Valhalla Minimal Value Types review invitation

Karen Kinnear karen.kinnear at
Wed Apr 26 14:47:14 UTC 2017

> Next meeting: Wednesday April 26, 9am PT: 
Rough initial cut at load/link/init proposal - one potential topic for today’s agenda.

Class Load, Link, Init Behavior Goals for VCC and DVT for Minimal Value Types 1.0:

MVT Assumptions:
VCC can not have a nullary constructor.
DVT does not have a <clinit> nor an <init> method.

Behavior Goals for contained value types for load, link, init:

I. Resolution of a VCC or DVT, i.e. classfile contains an LFoo or QFoo:
  Resolve a VCC: (LFoo)
    1. load VCC
       annotation based: derive DVT class with an internal name  - eagerly load DVT
    2. link VCC
       does not trigger linking of DVT
    3. initialization of VCC
       triggered by: new, static bytecodes
       does not trigger initialization of DVT

  Resolve a DVT: (QFoo)
    1. load DVT
       first load VCC, which derives and loads DVT

    2. link DVT
       first link VCC

    3. initialize DVT
       first initialize VCC
         what triggers initialization of DVT?
           normally: new, static bytecodes - these are invalid for DVT
           anewarray/multianewarray on a DVT element type

Open for Discussion:
  The proposal is that you must not only load a DVT element of an array, you must also link and
  initialize the DVT element.
  Otherwise you would need to link and initialize the DVT element on the first vaload,
  in case you did not perform a prior vastore.
  The verifier could ensure that you perform a prior vastore, in which case you would only
  need to load the DVT element of an array, not link and initialize it.

II. Instance creation of a DVT, DVT has no <init>
Creation of a default value type instance: which is all 0s in memory to represent
the 0 or 0.0 or null value for fields of the DVT

Triggered by:
  1) vdefault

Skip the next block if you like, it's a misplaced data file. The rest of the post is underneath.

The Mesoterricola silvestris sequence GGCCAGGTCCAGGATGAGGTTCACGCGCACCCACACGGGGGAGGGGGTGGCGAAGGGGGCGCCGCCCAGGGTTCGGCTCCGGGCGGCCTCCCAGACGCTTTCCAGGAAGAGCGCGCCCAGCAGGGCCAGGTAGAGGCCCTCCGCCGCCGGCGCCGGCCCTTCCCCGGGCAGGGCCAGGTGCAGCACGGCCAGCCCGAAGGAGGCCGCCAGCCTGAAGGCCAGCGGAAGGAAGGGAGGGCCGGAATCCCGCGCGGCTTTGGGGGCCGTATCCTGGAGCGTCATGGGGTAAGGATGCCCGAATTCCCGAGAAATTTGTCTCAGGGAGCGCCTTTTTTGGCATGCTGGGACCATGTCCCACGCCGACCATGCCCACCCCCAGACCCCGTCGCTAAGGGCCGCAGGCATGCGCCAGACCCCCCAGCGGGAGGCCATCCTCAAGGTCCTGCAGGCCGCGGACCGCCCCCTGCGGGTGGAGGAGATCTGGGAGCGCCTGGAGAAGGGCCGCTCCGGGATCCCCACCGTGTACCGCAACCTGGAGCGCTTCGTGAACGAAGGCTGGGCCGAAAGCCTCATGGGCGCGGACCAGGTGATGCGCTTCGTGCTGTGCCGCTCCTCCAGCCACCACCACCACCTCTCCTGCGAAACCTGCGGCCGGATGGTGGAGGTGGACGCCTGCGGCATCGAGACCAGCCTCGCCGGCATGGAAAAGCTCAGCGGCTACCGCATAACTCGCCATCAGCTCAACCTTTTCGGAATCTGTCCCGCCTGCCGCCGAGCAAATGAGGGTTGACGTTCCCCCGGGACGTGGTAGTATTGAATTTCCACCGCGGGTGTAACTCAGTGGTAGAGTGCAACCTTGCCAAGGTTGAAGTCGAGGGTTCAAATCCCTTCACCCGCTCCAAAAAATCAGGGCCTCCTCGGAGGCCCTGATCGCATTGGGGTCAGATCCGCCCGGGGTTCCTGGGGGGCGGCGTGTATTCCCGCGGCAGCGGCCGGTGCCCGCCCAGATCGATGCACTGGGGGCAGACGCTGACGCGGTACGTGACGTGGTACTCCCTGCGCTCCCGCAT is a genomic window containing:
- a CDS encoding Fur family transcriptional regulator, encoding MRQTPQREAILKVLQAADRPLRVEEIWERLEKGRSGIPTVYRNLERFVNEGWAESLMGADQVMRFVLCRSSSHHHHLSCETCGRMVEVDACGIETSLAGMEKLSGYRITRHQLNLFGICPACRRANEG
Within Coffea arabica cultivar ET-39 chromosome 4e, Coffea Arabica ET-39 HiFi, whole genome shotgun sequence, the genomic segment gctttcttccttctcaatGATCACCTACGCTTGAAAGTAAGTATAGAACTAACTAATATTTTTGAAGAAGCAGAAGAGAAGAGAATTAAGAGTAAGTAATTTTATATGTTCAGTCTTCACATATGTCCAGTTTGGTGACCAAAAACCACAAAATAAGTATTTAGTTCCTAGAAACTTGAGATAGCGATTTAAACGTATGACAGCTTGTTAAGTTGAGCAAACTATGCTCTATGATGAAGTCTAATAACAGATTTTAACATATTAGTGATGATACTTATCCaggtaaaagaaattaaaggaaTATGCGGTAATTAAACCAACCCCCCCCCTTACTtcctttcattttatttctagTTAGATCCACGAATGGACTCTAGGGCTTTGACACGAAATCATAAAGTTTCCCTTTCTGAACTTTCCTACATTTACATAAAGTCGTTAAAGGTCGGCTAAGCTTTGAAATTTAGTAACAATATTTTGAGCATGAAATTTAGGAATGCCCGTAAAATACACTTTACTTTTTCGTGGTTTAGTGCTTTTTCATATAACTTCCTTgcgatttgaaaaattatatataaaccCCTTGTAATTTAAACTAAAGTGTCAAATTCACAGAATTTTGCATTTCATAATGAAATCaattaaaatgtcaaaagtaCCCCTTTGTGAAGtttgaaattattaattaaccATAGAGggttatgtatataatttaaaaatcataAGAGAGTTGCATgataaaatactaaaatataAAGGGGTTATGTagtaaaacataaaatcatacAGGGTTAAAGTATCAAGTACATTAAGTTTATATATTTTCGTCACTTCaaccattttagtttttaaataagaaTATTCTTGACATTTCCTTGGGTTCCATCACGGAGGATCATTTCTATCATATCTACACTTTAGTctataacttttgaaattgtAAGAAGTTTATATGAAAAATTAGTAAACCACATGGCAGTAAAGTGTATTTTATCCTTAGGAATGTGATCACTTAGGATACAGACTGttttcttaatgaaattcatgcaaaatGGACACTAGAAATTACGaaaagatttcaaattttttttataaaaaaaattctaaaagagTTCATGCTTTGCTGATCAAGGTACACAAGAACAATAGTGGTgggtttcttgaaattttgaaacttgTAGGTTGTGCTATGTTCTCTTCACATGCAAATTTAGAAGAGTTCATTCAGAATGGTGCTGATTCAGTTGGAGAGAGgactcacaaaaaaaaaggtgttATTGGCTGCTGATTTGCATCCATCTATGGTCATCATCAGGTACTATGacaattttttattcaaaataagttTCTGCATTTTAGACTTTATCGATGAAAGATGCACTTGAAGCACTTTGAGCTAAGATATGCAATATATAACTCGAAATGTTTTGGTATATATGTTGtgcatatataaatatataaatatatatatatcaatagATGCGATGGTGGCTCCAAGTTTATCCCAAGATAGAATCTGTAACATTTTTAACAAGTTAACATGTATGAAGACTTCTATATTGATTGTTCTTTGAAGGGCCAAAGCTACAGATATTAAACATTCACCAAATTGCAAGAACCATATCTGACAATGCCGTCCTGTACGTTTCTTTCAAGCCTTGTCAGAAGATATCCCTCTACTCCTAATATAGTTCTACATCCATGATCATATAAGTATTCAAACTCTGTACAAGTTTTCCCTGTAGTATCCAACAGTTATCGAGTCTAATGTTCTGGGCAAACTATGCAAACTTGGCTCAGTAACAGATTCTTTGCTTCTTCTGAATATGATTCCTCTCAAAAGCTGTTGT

2) anewarray/multianewarray on a derived value type
    - creates a value array which is all 0s in memory representing the flattened
    elements of the array
    - which does not entail invoking any constructor on the VCC
  3) vunbox
  4) internal implementation details such as copying a DVT - all of which imply that
     the DVT is already initialized
It is required that the DVT is in the initialized state prior to the creation of a
default value type instance.

III. "uninitialized" value type/ partially initialized value type
There is no such thing as an uninitialized value type.
vdefault and anewarray/multianewarray can be invoked from anywhere.

QUESTION: vwithfield: is this restricted to invocation within the DVT?
(For MVT, this would also be within the VCC)
That would allow the wither or instance factory to decide whether
a partially initialized value type would be returned if there were
an exception.

IV. DVT in a Container: other object, other DVT
   Class contains a DVT  field
      - QUESTION: is this supported via bytecodes?

   For MVT, since we do not flatten DVT fields in objects or in other DVTs, then we
   do not require preloading of DVT classes used to define fields.


> On Apr 21, 2017, at 3:14 PM, Karen Kinnear <karen.kinnear at> wrote:
> Next meeting: Wednesday April 26, 9am PT: 
> (you don’t need a zoom account - apologies for last meeting)
> Notes from the April 12, 2017 Minimal Value Types (MVT) review meeting:
> attendees: Ian Graves (Intel), Bjorn Vardal (IBM), Dan Heidinga (IBM), Doug Lea,
> Oracle: John Rose, Brian Goetz, Vladimir Ivanov, Karen Kinnear